Holm: Does whitewater kayaking trump the water needs of new neighborhoods?
Ryan Summerlin October 11, 2013
What’s worth more, 50 houses in Lakewood or kayaking on Daisy Creek?
That question, or something close to it (I wish I’d taken better notes), was posed on Oct. 7 following a presentation by American Whitewater staffer Chris Menges to the Gunnison Basin Roundtable on the results of a survey of flow needs for whitewater recreation in the Gunnison Basin.
That’s the kind of values question that will be hovering in the background as Colorado’s water leaders struggle to develop a plan that can stretch the state’s limited water supplies to meet its growing needs.
The Gunnison Basin Roundtable, along with eight other basin roundtables around the state that were formed by the Colorado legislature in 2005, is charged with doing “bottom up” water planning and helping to develop a statewide water plan. Gov. John Hickenlooper has ordered the Colorado Water Conservation Board to compile a draft of that plan by late 2014, and a final version by the end of 2015. Each roundtable has designated seats for water providers and local governments as well as agriculture, recreation and the environment.
Water managers have long been accustomed to assessing water needs for crop irrigation and household use and factored that into their long-term planning. It’s only in recent decades that flow needs to keep streams healthy have begun to be taken into consideration, and an even more recent development to consider the flows needed to keep boaters happy.
Whitewater recreation has become a big business in Colorado, as well as an icon of the “Colorado lifestyle.” In the Gunnison Basin, commercial float trips were estimated to have added over $6 million to the economy in 2011. The Colorado River Outfitters Association estimated that statewide, whitewater boating accounted for $155 million tourist dollars spent in that same year.
And so whitewater recreation advocates are now taking their place among other stakeholders wrestling with how to guide Colorado’s water future. According to an American Whitewater announcement promoting participation in their survey, it was designed to “help American Whitewater inform future management of the Gunnison River basin, and build support for healthy river flows threatened by drought, development, and management policies.”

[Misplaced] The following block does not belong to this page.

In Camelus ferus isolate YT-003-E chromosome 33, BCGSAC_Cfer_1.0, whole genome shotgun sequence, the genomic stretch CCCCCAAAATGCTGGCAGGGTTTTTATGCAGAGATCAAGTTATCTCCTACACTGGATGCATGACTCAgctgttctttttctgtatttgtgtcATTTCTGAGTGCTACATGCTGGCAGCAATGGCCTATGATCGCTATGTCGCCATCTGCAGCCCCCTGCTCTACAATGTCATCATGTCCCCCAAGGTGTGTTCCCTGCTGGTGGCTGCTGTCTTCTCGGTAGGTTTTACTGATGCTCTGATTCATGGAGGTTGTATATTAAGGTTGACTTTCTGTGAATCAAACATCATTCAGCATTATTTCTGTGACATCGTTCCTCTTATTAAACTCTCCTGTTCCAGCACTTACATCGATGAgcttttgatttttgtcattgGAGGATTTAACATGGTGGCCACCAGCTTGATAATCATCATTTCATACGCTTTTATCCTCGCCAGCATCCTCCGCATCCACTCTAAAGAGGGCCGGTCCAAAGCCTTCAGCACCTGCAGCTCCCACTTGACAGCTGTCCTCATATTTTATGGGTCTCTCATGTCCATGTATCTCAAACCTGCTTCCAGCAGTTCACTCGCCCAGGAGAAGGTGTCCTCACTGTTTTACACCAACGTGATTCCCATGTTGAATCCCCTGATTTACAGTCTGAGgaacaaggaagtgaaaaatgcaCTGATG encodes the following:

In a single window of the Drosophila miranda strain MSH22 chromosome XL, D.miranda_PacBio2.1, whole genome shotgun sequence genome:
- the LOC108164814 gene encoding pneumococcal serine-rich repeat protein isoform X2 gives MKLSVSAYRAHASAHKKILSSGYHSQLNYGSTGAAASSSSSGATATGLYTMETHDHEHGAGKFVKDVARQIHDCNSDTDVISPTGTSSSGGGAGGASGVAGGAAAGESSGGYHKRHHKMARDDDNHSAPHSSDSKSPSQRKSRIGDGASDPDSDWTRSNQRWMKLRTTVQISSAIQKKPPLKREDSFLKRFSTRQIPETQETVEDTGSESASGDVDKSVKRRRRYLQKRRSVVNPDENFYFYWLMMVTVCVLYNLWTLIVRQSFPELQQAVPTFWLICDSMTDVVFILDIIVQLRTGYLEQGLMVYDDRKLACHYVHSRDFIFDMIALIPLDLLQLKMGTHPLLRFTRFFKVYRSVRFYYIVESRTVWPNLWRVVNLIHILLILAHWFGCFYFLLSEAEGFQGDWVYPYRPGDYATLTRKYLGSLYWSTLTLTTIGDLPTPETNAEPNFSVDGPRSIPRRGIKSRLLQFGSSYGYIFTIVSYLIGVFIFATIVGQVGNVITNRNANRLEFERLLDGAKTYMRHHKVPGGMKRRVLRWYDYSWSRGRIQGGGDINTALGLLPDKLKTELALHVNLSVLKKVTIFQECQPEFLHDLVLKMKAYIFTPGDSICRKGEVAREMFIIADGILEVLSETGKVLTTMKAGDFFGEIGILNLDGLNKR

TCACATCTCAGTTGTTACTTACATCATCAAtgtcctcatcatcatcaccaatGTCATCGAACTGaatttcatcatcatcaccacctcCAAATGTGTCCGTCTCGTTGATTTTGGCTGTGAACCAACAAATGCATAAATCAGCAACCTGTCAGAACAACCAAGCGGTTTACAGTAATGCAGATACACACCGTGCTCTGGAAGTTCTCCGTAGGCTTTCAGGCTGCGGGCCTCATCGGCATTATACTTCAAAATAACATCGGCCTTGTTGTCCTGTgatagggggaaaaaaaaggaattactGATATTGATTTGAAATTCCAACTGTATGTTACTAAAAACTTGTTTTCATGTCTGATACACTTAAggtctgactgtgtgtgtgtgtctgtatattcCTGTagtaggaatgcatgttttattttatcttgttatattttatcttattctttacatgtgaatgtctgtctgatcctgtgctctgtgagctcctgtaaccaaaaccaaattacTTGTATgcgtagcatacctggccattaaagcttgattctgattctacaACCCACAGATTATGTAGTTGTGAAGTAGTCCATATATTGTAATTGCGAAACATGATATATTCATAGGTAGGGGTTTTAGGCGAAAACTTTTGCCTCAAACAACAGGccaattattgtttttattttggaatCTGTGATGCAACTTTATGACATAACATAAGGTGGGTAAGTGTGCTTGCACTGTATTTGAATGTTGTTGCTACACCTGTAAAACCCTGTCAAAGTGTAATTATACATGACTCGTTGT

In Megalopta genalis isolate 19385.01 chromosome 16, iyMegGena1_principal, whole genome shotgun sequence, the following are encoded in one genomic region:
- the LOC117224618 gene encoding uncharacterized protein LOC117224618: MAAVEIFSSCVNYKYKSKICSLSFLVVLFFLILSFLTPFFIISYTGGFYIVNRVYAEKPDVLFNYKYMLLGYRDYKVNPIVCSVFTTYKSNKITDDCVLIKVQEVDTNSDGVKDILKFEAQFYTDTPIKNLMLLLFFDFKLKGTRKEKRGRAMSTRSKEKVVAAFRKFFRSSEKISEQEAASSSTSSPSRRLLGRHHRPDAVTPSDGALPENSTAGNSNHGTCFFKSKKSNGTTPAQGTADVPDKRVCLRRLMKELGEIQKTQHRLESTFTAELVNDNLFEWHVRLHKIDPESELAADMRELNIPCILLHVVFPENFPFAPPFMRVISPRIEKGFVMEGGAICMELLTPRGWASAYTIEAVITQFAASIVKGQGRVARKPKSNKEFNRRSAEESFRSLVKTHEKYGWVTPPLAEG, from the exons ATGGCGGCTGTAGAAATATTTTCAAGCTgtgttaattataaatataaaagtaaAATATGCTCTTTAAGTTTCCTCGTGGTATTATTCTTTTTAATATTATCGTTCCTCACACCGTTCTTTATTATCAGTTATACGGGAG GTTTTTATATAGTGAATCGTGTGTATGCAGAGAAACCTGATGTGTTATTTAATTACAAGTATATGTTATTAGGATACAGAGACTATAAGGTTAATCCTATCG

Generally speaking, the survey found that the lowest flows respondents considered worth a repeat trip were in the range of 400-800 cubic feet per second (cfs), while flows considered “optimal” ranged between 500 – 10,000 cfs. Respondents tended to prefer higher flows on stream segments farther downstream in the basin.
Menges pointed out that these “acceptable” flows do tend to be achieved seasonally on most of the segments considered in the survey, and that maintaining these seasonal flows also helps serve environmental needs on these streams.
Roundtable members expressed some irritation with how the whitewater boating community has interfered with other land and water users in certain instances, but also expressed appreciation for data that could help bolster the case for the need to keep adequate water on the Western Slope. They made no immediate decision on what to do with the data from the survey.
There is precedent for basin roundtables formally recognizing data like that in the Gunnison Basin survey. The Yampa-White and Colorado Basin Roundtables have integrated data from similar services by American Whitewater into the flow evaluation tool they developed to assess their basins’ “nonconsumptive needs.” “Nonconsumptive” needs for water are those that do not require taking water out of the stream and typically refer to environmental and recreational water needs. The Basin Roundtables are required to assess both nonconsumptive and consumptive needs in their basins.
What remains to be seen is how Colorado’s water plan will make choices between consumptive and nonconsumptive demands when there’s not enough water to satisfy all of them.
This is part of a series of articles coordinated by the Water Center at Colorado Mesa University in cooperation with the Colorado and Gunnison basin roundtables to raise awareness about water needs, uses and policies in our region.
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